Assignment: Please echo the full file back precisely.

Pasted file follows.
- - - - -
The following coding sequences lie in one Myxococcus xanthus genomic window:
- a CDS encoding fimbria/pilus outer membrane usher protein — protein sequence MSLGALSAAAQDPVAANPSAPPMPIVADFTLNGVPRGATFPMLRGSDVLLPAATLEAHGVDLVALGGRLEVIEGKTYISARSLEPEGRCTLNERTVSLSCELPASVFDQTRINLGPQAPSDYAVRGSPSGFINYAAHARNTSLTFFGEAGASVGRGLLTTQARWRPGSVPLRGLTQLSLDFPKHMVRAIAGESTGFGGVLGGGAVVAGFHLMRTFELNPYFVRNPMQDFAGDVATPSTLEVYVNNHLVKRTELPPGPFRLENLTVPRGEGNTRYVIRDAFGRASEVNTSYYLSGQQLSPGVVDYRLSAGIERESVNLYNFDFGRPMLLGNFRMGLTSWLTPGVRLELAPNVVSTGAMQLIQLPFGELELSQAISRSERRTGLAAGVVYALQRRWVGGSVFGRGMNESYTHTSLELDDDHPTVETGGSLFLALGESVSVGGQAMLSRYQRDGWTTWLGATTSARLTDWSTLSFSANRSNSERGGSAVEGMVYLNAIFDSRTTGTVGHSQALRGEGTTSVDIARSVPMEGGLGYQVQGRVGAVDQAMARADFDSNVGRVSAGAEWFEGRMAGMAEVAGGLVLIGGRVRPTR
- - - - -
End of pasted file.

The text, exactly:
The following coding sequences lie in one Myxococcus xanthus genomic window:
- a CDS encoding fimbria/pilus outer membrane usher protein — protein sequence MSLGALSAAAQDPVAANPSAPPMPIVADFTLNGVPRGATFPMLRGSDVLLPAATLEAHGVDLVALGGRLEVIEGKTYISARSLEPEGRCTLNERTVSLSCELPASVFDQTRINLGPQAPSDYAVRGSPSGFINYAAHARNTSLTFFGEAGASVGRGLLTTQARWRPGSVPLRGLTQLSLDFPKHMVRAIAGESTGFGGVLGGGAVVAGFHLMRTFELNPYFVRNPMQDFAGDVATPSTLEVYVNNHLVKRTELPPGPFRLENLTVPRGEGNTRYVIRDAFGRASEVNTSYYLSGQQLSPGVVDYRLSAGIERESVNLYNFDFGRPMLLGNFRMGLTSWLTPGVRLELAPNVVSTGAMQLIQLPFGELELSQAISRSERRTGLAAGVVYALQRRWVGGSVFGRGMNESYTHTSLELDDDHPTVETGGSLFLALGESVSVGGQAMLSRYQRDGWTTWLGATTSARLTDWSTLSFSANRSNSERGGSAVEGMVYLNAIFDSRTTGTVGHSQALRGEGTTSVDIARSVPMEGGLGYQVQGRVGAVDQAMARADFDSNVGRVSAGAEWFEGRMAGMAEVAGGLVLIGGRVRPTR